These efforts will inform the requirements development process, jump-start industry and reduce risk in the acquisition program.
The office is also supporting the Ground Combat Element Division of the Capabilities Development Directorate by performing a trade study through the U.S. Army Ground Vehicle Systems Center in Michigan. This work will help to ensure ARV requirements are feasible and to highlight the capability trade space.
U.S. Marine Corps Light Armored Vehicles with 2nd Light Armored Reconnaissance Battalion, 2nd Marine Division standby to be armed with ammunition to conduct a platoon level gunnery range at Fort Irwin, California, March 22, 2019.
(U.S. Marine Corps Photo by Sgt. Justin M. Smith)
ONR has partnered with industry to build two technology demonstrator vehicles for evaluation. The first is a base platform that will comprise current, state-of-the-art technologies and standard weapons systems designed around a notional price point. The second is an “at-the-edge” vehicle that demonstrates advanced capabilities.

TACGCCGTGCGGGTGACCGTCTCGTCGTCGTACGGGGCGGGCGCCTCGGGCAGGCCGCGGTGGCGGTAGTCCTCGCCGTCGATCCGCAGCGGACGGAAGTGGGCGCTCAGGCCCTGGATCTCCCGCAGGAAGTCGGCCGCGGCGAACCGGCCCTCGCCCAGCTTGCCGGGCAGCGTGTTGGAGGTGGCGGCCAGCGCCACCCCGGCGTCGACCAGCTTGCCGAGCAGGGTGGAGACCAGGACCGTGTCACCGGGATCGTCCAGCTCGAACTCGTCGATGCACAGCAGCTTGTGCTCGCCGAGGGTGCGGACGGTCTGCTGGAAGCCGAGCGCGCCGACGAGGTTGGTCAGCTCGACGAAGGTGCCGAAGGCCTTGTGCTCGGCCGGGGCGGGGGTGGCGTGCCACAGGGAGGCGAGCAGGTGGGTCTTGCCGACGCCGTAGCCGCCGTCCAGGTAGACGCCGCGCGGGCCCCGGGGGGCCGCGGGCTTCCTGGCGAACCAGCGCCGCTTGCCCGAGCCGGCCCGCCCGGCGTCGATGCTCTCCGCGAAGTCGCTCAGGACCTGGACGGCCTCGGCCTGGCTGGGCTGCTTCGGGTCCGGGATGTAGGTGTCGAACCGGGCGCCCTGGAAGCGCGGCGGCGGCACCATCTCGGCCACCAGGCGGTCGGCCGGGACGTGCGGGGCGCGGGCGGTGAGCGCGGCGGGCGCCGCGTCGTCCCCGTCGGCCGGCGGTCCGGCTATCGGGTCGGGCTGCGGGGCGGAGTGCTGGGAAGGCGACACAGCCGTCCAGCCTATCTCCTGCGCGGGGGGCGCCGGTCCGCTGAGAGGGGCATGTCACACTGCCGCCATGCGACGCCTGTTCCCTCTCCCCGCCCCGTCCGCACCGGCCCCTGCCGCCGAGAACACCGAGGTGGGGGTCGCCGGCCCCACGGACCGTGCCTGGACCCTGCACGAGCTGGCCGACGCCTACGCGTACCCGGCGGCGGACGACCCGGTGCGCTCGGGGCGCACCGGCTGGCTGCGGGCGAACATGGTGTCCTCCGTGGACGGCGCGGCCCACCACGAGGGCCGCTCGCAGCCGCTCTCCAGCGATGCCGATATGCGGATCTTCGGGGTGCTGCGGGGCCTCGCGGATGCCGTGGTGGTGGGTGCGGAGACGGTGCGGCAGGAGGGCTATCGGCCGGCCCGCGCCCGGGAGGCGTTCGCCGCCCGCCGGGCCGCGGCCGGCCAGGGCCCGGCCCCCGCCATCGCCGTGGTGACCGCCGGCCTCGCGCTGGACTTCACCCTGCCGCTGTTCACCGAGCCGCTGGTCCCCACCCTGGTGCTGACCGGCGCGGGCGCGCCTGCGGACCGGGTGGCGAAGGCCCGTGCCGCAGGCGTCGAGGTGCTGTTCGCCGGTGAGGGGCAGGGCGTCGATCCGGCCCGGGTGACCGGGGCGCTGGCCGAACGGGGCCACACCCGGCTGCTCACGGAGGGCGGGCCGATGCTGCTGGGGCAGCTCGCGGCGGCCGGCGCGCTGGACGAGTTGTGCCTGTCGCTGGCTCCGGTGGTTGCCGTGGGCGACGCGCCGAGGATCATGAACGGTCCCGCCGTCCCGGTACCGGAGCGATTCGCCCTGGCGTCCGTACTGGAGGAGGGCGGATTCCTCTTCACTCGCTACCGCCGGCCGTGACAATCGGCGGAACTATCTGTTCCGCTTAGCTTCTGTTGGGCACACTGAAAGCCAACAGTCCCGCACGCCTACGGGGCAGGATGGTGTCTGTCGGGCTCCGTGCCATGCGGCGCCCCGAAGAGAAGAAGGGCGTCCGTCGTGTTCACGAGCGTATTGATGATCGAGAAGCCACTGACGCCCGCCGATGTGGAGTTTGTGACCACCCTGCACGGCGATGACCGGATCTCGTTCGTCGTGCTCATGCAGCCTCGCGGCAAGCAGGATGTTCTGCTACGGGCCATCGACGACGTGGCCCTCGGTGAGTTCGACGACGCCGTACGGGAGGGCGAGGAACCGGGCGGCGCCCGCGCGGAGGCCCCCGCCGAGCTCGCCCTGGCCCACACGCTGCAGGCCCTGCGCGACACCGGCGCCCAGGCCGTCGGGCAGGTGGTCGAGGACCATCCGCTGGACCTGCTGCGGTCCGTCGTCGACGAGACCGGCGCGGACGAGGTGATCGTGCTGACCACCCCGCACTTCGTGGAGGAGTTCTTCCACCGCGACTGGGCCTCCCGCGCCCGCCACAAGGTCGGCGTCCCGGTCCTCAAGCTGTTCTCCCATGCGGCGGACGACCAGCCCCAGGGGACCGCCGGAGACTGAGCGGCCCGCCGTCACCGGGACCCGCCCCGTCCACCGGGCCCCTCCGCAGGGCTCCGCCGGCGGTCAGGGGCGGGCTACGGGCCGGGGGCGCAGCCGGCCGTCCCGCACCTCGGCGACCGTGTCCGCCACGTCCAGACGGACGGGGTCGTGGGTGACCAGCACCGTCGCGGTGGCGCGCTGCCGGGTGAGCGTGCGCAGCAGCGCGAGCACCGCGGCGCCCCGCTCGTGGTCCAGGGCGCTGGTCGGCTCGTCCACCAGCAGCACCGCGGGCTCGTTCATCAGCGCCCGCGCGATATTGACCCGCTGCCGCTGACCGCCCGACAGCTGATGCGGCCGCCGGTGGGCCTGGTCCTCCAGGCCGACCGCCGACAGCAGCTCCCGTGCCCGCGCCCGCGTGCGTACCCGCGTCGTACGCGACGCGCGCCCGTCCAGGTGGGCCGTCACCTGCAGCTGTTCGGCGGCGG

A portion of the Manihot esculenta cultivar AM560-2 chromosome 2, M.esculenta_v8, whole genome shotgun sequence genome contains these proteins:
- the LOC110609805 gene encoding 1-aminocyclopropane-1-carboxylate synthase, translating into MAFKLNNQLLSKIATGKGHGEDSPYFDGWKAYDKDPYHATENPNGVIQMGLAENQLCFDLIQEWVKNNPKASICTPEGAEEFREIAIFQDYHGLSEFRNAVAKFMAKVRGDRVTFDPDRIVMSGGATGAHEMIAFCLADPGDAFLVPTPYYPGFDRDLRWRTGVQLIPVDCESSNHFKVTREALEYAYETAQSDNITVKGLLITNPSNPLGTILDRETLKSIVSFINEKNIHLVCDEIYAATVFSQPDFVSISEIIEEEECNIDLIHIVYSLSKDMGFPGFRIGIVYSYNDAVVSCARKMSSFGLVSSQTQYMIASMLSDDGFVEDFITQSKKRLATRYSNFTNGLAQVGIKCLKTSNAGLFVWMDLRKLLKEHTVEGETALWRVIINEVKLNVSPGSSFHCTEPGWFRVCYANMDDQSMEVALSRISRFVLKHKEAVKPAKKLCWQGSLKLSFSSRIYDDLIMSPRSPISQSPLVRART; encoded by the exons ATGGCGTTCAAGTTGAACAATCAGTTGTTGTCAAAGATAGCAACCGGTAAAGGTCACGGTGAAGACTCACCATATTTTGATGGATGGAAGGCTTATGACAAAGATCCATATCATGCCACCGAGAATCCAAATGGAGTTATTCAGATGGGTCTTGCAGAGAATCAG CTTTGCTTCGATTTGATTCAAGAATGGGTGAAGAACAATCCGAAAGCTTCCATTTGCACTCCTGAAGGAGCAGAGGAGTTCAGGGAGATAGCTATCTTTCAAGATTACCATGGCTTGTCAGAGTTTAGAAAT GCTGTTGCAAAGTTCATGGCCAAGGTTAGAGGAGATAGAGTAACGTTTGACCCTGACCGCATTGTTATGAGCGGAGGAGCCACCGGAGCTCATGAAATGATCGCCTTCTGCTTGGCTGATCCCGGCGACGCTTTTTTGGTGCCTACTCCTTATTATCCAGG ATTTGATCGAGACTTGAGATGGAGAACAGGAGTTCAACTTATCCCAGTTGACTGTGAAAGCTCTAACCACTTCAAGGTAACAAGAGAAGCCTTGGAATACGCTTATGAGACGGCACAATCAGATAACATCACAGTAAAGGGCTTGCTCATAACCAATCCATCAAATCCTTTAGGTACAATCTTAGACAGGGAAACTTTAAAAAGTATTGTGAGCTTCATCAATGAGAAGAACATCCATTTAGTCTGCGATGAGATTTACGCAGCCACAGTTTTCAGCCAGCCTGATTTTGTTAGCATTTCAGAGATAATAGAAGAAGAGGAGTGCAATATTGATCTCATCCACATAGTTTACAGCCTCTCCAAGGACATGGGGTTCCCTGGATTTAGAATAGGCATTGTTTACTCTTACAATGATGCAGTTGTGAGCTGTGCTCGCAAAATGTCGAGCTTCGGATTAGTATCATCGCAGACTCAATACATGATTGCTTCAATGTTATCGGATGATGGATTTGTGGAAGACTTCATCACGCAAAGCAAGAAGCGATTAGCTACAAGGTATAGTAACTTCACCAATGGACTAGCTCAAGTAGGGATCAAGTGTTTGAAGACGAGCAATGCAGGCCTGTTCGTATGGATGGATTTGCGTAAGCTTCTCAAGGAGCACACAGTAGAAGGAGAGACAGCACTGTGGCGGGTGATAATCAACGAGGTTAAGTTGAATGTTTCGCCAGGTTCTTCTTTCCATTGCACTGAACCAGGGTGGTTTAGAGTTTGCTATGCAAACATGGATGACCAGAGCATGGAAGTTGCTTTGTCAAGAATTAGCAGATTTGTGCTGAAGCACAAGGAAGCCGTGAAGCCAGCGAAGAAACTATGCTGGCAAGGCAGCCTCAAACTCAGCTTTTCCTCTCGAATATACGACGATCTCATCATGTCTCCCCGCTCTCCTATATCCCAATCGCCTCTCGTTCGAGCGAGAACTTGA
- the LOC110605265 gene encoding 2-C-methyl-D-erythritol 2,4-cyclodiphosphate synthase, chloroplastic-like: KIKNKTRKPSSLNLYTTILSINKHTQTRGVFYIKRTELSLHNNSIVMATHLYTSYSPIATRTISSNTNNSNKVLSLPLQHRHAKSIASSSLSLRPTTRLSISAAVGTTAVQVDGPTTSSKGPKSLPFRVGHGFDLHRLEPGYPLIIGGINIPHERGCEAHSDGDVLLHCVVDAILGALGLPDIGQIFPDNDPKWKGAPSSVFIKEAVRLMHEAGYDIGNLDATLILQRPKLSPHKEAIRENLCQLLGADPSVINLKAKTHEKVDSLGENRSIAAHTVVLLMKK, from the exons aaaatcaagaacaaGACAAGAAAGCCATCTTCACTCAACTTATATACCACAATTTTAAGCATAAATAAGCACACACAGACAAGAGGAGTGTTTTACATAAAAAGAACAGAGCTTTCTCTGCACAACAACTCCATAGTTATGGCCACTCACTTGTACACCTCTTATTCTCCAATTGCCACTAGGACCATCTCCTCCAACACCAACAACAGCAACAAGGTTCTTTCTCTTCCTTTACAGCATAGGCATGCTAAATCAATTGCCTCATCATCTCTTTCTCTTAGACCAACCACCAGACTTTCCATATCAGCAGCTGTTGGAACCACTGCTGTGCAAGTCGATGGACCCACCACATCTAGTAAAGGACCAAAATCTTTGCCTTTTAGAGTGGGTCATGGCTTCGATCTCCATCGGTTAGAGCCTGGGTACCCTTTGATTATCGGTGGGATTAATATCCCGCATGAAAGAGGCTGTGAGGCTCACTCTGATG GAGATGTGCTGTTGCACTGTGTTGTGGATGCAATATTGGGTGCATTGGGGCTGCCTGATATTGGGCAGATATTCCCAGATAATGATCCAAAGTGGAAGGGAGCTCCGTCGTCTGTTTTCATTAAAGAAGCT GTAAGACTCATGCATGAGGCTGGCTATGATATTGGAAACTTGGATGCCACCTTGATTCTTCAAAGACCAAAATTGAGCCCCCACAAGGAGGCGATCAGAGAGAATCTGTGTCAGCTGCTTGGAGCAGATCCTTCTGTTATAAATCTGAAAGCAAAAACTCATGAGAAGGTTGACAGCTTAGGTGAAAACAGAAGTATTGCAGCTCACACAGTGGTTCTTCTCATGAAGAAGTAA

“The purpose of those vehicles is to understand the technology and the trades,” said Myers.
In support of acquisition activities, PM LAV anticipates the release of an acquisition program Request for Information in May 2019 and an Industry Day later in the year to support a competitive prototyping effort. The Corps expects a Material Development Decision before fiscal year 2020.
“We will take what we’ve learned in competitive prototyping,” said Myers. “Prior to a Milestone B decision, we’ll be working to inform trade space, inform requirements and reduce risk.”
The Corps believes the ARV will support the capability demands of the next generation of armored reconnaissance.